Pre-market stocks: The Fed could crash the housing market

A version of this story first appeared in the CNN Business “Before the Bell” newsletter. Not a subscriber? You can register over here. You can listen to an audio version of the newsletter by clicking on the same link.

New York
CNN business

Investors are horrified that sharp increases in the Federal Reserve could damage the US economy (Just look at the sale on Tuesday).

One area of ​​growing concern: housing. Increased interest rates can lead to higher mortgage rates, which can cause people to think twice before buying a home.

So far, sales are declining, while prices remain constant. But some economists warn that a continued historic interest rate hike by the Federal Reserve could lead to a housing market crash, underscoring the difficult task ahead for the central bank.

What’s happening: According to Tuesday’s CPI report, Housing costs rose 0.7% in August It rose 6.2% year over year, the largest increase since 1991.

That increase was largely responsible for the higher-than-expected pace of inflation in August. Combined with a tight labor market, these higher rates give the Fed a reason to keep working hard at next week’s policy meeting and beyond, Marvin Low, chief analyst at State Street, told me.

Lu added that the Fed needs to see housing costs ease by about half a percentage point to reach the final inflation target.

The task will not be easy. Home prices can remain stubbornly high, even as the Federal Reserve works to counter it.

Joseph Brusolas, chief economist at RSM US, told me that home prices are “the kind of constant inflation that isn’t going away anytime soon.” “That’s why the Fed will need to show resolve by increasing the policy rate by 75 basis points at its September meeting despite encouraging declines in transportation and energy.”

The risks: Some economists note that weakness in the housing market is starting to emerge. Home sales fell in July for the sixth month in a row. Housing starts, a measure of new home construction, also fell that month as the cost of building materials remained high and potential buyers were priced out of the market.

Should the Federal Reserve continue its historic highs? The central bank must walk a fine line – The slowdown in the housing sector was preceded by nine out of 12 recessionsAnd investors haven’t forgotten the catastrophic housing crisis in America in 2008.

Keep in mind: While there are some reasons why the CPI report on housing lag is what is really happening in the market, and that home prices may already be on the way down, we’re nowhere near a market crash.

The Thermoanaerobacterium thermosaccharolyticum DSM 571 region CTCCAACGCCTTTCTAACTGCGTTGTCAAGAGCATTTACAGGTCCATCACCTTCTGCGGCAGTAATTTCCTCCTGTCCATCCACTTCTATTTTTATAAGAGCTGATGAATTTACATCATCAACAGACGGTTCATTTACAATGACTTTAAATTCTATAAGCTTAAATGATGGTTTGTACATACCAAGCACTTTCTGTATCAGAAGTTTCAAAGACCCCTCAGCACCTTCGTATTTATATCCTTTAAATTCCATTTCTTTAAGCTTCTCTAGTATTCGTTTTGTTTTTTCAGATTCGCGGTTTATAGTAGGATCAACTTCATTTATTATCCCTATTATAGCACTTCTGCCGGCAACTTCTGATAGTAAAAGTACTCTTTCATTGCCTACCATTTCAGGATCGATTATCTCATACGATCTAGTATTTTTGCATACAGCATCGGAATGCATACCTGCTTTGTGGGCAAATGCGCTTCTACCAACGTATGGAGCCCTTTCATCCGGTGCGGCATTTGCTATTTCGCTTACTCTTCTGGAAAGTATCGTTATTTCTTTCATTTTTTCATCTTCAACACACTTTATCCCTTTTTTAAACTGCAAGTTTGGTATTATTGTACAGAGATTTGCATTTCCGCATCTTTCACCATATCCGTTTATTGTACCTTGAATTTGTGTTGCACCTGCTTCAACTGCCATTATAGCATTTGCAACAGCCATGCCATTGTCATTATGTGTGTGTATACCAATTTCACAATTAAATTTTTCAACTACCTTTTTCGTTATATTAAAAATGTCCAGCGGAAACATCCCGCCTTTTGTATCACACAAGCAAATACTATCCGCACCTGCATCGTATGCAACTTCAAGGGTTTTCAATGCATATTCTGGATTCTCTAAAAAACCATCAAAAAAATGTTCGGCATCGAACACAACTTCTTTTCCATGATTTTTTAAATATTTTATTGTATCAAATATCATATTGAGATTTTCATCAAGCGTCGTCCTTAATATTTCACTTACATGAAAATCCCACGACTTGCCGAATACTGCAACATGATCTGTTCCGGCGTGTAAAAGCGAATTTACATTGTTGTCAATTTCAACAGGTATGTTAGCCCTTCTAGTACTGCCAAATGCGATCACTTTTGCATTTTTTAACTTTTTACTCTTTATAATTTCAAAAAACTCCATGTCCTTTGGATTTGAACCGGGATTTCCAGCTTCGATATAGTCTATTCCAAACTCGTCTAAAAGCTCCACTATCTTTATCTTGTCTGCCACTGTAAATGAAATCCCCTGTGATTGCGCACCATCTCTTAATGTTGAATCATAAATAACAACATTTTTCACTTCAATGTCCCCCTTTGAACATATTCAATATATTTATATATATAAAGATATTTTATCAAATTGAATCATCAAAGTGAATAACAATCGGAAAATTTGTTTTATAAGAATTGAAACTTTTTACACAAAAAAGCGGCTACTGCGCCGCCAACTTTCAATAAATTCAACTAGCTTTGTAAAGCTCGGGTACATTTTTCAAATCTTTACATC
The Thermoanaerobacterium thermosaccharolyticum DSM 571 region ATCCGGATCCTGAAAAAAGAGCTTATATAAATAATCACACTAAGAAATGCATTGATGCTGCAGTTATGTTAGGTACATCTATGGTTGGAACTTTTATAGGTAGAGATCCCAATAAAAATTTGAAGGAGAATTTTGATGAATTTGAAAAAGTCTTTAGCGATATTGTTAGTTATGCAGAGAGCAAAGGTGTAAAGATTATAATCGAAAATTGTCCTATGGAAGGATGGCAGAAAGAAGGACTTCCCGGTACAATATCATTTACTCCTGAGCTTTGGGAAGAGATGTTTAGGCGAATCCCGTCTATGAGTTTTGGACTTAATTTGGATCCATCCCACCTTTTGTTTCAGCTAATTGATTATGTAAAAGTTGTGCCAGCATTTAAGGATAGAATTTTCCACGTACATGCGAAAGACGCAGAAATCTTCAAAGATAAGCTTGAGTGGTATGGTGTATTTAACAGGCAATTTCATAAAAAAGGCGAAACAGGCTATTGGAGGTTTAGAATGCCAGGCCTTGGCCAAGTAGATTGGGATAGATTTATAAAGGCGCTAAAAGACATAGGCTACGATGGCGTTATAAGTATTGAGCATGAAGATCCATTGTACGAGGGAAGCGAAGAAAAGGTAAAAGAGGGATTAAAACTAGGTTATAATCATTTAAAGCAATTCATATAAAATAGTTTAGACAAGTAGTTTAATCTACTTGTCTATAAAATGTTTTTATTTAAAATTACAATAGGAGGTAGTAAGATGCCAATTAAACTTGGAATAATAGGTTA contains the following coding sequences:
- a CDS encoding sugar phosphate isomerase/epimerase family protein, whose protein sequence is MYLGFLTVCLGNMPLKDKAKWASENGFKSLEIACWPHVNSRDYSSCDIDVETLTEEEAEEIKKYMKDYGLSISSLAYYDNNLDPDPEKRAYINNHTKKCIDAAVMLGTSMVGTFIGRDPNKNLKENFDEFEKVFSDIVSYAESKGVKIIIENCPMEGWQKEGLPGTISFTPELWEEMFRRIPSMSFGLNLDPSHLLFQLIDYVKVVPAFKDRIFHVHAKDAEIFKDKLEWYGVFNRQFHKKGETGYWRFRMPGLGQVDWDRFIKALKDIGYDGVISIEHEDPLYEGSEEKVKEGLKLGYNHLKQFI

However, Fed officials will face a difficult decision in the coming months. Are they using housing market resilience as a mandate to go ahead with aggressive rate hikes and risk crash?

Gas prices are falling in the United States. But winter is coming and the CEO of Chevron, one of the world’s largest energy companies, warns that the pump’s comfort may soon be offset by sweat-inducing heating bills.

“There is definitely a risk of higher costs” for American consumers, said Mike Wirth, Chevron’s chairman and CEO, in an interview with CNN’s Bobby Harlow.

Wirth does not anticipate the rise in volume seen in Europe, where natural gas prices have skyrocketed as Russia’s exports are limited, My colleague Paul R La Monica reports.

But in an interview broadcast on Tuesday, Wirth warned that prices in the US could be “significantly higher” this winter.

Oil prices are still Over 15% so far this year. This helped boost sales, profits and stock prices for companies like Chevron. Oil producer shares are up 36% since the start of the year, while the broader S&P 500 is down 17.5%.

Wirth admitted that his company was making big profits while Americans struggled.

Realize that rising energy prices are hard on consumers. This is why we talked about increasing production, trying to increase supply to markets in the commodity business. “You go through these cycles. Two years ago, we were losing billions of dollars a quarter. We are now making solid profits.”

In more gloom and gloom on Wall Street, pessimistic fund managers are selling stocks and accumulating cash, according to a Bank of America survey published Tuesday.

“Investors’ perception of the global economic outlook remains bleak in September,” Michael Hartnett, chief investment analyst at Bank of America, wrote in the report of 212 fund managers. With more than half a trillion dollars in assets under management in September.

About 72% of respondents expected the economy to weaken in the next 12 months, up 5 percentage points from August. The share of investors saying a recession is likely rose in September to 68%, the highest level since May 2020.

The survey showed that, unsurprisingly, Wall Street is bracing for plunging corporate profits and a continuing stock crash. The levels of cash held by investors jumped from 5.7% last month to 6.1%, its highest levels Since the September 11 attacks in 2001.

The Producer Price Index for August, another key gauge of US inflation, was released at 8:30 AM ET.

Join CITIZEN by CNN at 2 p.m. ET for a session on inflation, jobs and the economy featuring reporters Paul Lamonica, Phil Mattingly, Kristin Romance and Vanessa Yurkevich. RSVP here.

Coming tomorrow: All eyes will be on a meeting between Russian President Vladimir Putin and China, Xi Jinping.